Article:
The Goa controversy over Oct 2 holiday should prompt us to reconsider our HR practices
Anju Yadav | March 16, 2015
Arguably the most cosmopolitan state, Goa is in the midst of a row over the Gandhi Jayanti holiday. Chief minister Laxmikant Parsekar is crying foul after the Congress raked up his government’s gazette notification which does not include it among the holidays. There is also an allegation that Goa’s mainstay casino industry wanted October 2 to be taken off from the state’s holiday calendar, as it hindered its business.
The CM was quick to dismiss it as a typing mistake and diss his rivals for the “mischief”. News reports also mentioned addition of another holiday on account of the Ganesh Chaturthi festival by the state government.
Clearly, the last piece of information makes one wonder what is wrong with the ‘right’.
Adding a holiday to a religious festival at the cost of a no-faith (since ‘secular’ is an inappropriate word nowadays) one cannot but be construed as a mischief on the part of the state government, which is blaming it on everybody else in the face of a snowballing controversy.
Many of us lauded prime minister Narendra Modi’s appropriation of the Mahatma’s birth anniversary to kick-start the Swachh Bharat campaign. In that spirit, some suggested that we should celebrate Gandhi Jayanti by working that day, and that we celebrate far too many festivals and take too many holidays.
Yes, the government’s list of holidays is long and its employees have it good in the form of gazetted and restricted holidays, but that certainly is not the case for the vast private and the even bigger unorganised sectors. For them, 10-12 holidays a year provide a necessary break from the routine and work.
The unskilled labourer works almost 365 days, as one day’s loss of wages often equals loss of three square meals for his family. An average house-worker gets no more than three days off in a month, with no provision for medical leaves or paid leaves. The private sector oscillates between a five-day work week and seven-day work week. Of course, working all days in the week is optional and is mostly from home, or on the telephone. But can an average white-collar worker afford not to take that call from the boss on a late Saturday evening or Sunday morning? Work easily fills up their weekend hours, leaving little time for families and themselves. Take the case of the salesperson at the neighbourhood mall. She never gets an off on the weekend, spends long hours standing (most upmarket stores are chair-free, literally keeping their employees on their toes) and spends almost all public holidays working. Are we compensating them enough for the loss of their leisure time? The answer is an overwhelming NO.
Contrast this with, say, Australia. Malls in Melbourne follow a strict timing – they close by 5 pm for visitors, employees take another hour, or even half, to tidy up the showrooms, before hurrying up to meet a friend, go sailing or home. True, the city has all-night stores, too, but their employees work in shifts. There could be a sweatshop or two even in the most developed world, but what distinguishes it is government policies, and their implementation.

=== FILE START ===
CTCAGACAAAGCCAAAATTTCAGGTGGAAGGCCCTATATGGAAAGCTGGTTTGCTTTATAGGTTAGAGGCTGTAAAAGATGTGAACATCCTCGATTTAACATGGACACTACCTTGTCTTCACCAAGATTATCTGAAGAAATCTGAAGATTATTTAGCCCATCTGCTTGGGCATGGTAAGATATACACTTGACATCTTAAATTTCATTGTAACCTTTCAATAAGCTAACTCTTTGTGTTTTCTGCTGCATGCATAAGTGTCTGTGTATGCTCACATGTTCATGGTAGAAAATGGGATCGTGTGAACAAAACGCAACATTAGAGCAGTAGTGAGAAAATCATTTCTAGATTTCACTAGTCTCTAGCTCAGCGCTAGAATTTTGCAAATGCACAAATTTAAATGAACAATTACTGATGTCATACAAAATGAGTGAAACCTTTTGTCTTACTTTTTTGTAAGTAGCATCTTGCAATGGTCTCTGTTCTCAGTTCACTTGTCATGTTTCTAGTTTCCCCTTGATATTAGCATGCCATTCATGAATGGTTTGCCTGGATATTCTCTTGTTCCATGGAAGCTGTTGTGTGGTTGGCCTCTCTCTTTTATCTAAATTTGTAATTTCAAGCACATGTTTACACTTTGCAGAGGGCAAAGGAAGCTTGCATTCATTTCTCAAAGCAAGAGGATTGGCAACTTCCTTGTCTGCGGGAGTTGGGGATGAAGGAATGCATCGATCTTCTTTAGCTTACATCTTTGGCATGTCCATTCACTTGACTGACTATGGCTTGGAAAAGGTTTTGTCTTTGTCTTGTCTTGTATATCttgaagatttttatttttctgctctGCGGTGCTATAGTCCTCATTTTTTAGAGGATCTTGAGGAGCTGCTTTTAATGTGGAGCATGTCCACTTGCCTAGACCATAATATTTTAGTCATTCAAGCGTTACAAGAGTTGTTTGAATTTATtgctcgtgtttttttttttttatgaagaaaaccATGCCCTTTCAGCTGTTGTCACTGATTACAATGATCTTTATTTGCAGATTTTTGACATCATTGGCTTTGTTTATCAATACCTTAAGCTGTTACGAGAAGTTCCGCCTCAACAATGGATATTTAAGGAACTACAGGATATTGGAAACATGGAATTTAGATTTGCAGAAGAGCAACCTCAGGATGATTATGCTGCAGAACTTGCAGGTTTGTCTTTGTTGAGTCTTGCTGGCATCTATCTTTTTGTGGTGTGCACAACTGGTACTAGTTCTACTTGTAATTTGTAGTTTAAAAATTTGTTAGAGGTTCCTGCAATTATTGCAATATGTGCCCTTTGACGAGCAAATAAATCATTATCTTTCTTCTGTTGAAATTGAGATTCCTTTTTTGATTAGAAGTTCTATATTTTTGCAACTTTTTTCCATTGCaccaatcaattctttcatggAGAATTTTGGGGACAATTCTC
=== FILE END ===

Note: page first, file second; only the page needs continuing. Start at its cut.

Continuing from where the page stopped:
Work-related stress is a major cause of several lifestyle diseases. It is even counter-productive: it affects work itself. The world is moving to a smaller work-week, which does not necessarily mean lesser work hours. The official work week of France has the lowest, 35-hour standard and the European country is even trying to shed its lazy image, but its average is 40 hours. In most of the rest of the eurozone, the work week spans 40 hours. In India, it is 40-48 hours. Yet, do we get more work done every week in proportion to the longer work hours?
Often, multinational companies shift to the Indian mode of working till late and on holidays when the foreigner CEO leaves it in the hands of his Indian counterpart. To borrow from Cyril Northcote Parkinson, why does the same work expand to fill the extended time? Why doesn’t the management take cognisance of the free-loaders at the subsidised dinner table, or the ones cooling their heels under the office AC beyond office hours?
While it is up to the government to bring policy changes, it also needs to change at the individual level. Our attitude to work personifies the ubiquitous ‘chalta hai’ attitude that extends to just about everything. We need to change that. Senior managements need to bring about that change, consciously.
The number of holidays should, by all means, be rationalised. But there is also a need for all work to be defined properly, policies to be oriented toward making an employee accountable for work (not the number of hours spent in office), provision of flexi-hours to enable well qualified women sitting at home after childbirth while ensuring a minimum period of rest for the most disadvantaged sections of society, along with sustenance assurance.
The Goa government’s controversial decision trended as the topic of the weekend, all the more as it marked the unveiling of a statue of Mahatma Gandhi by Amitabh Bachchan, along with finance minister Arun Jaitley and British PM David Cameron, in London. Are we then celebrating the Mahatma all wrong? Instead of following his work ethic, we build him statues and rake up non-controversies.
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